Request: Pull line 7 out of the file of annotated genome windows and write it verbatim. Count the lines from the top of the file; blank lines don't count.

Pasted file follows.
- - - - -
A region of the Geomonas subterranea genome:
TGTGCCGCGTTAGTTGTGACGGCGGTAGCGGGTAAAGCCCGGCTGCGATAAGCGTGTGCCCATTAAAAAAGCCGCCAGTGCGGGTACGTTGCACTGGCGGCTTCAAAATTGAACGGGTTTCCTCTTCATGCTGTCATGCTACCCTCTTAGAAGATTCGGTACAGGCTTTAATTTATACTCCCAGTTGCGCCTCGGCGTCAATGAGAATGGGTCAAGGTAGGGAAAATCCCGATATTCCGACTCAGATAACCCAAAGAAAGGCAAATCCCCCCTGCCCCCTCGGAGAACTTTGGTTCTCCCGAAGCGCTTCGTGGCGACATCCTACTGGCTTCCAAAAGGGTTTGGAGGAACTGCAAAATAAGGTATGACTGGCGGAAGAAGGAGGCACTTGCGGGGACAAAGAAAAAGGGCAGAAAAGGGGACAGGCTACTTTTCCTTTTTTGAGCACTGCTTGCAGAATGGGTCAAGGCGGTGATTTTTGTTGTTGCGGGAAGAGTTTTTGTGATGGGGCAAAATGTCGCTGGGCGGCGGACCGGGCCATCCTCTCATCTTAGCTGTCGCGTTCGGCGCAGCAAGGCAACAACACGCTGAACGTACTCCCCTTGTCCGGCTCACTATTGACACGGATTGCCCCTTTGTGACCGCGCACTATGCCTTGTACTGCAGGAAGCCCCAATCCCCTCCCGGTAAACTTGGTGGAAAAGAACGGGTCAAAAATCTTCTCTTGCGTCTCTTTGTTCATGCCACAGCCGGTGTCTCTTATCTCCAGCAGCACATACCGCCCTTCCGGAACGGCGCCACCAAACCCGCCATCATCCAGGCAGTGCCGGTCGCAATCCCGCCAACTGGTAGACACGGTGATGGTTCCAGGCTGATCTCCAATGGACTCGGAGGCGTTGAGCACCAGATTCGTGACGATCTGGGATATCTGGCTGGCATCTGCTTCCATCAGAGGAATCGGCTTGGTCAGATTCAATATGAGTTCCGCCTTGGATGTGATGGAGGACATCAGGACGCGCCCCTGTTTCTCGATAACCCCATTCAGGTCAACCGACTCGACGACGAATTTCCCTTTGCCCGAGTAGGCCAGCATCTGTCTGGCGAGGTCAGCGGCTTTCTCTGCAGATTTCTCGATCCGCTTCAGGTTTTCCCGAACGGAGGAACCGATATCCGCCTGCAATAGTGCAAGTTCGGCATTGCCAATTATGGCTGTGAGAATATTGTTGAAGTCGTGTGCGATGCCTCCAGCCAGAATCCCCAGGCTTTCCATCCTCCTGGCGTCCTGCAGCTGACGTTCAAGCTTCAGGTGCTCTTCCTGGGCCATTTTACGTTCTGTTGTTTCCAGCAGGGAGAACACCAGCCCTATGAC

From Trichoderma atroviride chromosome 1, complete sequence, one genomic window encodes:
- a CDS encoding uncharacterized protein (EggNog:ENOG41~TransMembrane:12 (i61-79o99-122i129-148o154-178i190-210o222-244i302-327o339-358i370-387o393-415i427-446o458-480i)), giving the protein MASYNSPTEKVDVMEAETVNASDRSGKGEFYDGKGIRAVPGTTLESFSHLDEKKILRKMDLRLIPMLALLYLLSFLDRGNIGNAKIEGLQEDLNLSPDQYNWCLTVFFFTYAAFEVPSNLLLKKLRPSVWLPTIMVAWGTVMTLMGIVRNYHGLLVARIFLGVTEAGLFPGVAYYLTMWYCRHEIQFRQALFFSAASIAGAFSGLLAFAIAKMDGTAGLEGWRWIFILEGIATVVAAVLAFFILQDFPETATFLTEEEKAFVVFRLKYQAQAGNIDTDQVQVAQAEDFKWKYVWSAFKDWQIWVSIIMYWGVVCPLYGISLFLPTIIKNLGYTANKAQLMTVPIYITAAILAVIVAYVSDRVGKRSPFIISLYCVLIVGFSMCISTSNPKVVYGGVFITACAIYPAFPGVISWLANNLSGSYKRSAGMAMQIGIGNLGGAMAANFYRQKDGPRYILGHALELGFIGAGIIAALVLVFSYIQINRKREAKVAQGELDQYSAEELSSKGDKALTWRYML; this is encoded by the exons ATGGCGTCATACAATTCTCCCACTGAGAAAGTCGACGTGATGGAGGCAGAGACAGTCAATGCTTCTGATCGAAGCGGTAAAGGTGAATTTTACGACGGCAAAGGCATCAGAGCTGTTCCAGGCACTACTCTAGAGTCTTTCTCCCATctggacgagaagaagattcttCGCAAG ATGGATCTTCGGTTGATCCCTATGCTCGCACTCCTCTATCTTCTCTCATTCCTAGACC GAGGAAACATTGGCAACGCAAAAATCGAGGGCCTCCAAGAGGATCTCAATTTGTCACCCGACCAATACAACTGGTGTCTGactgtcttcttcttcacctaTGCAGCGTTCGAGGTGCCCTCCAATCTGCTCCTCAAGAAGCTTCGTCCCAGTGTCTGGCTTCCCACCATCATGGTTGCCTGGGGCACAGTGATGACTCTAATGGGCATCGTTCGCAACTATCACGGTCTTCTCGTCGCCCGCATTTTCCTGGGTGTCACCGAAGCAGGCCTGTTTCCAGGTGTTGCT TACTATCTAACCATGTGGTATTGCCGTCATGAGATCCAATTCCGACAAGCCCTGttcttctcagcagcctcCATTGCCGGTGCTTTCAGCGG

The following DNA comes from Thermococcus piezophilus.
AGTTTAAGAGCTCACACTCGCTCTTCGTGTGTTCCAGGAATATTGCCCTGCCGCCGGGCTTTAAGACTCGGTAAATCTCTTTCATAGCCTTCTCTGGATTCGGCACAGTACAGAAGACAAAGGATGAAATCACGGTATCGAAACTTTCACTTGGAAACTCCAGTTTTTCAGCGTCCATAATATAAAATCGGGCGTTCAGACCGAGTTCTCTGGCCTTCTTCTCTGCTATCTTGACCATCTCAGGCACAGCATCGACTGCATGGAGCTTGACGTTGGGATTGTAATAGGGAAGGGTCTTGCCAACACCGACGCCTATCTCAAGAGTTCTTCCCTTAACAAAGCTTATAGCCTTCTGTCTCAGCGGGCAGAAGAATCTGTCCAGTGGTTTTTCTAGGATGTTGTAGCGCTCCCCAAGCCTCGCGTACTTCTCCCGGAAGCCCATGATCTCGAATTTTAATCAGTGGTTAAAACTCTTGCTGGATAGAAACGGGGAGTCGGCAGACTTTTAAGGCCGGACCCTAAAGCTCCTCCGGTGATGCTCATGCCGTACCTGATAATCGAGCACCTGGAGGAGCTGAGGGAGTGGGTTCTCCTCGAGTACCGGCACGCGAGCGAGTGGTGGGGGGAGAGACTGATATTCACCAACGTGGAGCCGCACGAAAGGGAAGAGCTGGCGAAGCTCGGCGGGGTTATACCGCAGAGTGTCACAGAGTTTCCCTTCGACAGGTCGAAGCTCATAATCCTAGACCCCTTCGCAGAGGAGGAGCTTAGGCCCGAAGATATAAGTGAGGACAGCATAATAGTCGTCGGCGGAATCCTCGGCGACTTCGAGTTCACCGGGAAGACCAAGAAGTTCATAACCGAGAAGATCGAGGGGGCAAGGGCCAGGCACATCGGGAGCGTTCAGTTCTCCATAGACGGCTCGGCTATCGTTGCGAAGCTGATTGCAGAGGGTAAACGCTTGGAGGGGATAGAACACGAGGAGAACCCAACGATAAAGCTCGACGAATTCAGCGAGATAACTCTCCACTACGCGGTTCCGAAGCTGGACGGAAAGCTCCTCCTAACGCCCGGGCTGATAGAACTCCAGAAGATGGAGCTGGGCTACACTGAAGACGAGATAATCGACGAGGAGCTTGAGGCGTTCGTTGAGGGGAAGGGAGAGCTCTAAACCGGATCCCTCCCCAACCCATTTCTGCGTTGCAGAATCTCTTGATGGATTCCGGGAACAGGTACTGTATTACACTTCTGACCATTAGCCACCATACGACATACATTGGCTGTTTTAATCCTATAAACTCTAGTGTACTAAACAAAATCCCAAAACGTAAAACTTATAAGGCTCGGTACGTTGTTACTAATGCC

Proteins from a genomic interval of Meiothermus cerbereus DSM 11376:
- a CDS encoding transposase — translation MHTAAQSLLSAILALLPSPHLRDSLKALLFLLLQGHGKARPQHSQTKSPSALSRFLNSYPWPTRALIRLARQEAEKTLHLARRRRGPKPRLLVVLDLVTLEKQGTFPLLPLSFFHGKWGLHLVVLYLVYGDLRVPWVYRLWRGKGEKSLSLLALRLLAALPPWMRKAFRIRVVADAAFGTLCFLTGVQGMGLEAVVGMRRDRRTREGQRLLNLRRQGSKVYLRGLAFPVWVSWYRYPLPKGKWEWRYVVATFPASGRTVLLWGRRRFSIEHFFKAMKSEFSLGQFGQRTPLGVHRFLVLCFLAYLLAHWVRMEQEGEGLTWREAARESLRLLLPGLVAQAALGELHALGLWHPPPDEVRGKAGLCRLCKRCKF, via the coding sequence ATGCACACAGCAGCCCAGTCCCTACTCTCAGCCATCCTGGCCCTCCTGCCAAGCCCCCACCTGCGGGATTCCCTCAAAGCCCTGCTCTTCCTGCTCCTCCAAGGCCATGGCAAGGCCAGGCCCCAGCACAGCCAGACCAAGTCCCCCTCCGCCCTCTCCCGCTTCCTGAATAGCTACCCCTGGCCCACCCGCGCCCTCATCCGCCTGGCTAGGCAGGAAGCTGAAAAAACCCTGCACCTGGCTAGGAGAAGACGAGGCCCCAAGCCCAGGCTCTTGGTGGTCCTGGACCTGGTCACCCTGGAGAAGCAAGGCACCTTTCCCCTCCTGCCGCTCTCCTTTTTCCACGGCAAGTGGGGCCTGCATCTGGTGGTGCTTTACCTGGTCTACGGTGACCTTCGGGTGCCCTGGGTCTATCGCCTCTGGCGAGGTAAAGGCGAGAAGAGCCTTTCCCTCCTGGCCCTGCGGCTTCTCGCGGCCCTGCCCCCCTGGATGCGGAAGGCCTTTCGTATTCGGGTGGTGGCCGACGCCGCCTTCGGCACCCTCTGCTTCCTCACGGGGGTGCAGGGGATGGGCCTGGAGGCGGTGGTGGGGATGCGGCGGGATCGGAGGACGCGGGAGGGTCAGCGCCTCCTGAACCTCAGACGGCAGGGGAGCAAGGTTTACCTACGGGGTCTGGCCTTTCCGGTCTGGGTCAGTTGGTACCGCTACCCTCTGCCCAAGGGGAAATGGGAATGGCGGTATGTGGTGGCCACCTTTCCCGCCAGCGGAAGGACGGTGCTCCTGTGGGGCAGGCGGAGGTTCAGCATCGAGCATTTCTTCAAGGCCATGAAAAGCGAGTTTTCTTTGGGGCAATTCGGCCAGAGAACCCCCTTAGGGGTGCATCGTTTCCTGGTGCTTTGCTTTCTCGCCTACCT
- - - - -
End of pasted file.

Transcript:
Proteins from a genomic interval of Meiothermus cerbereus DSM 11376: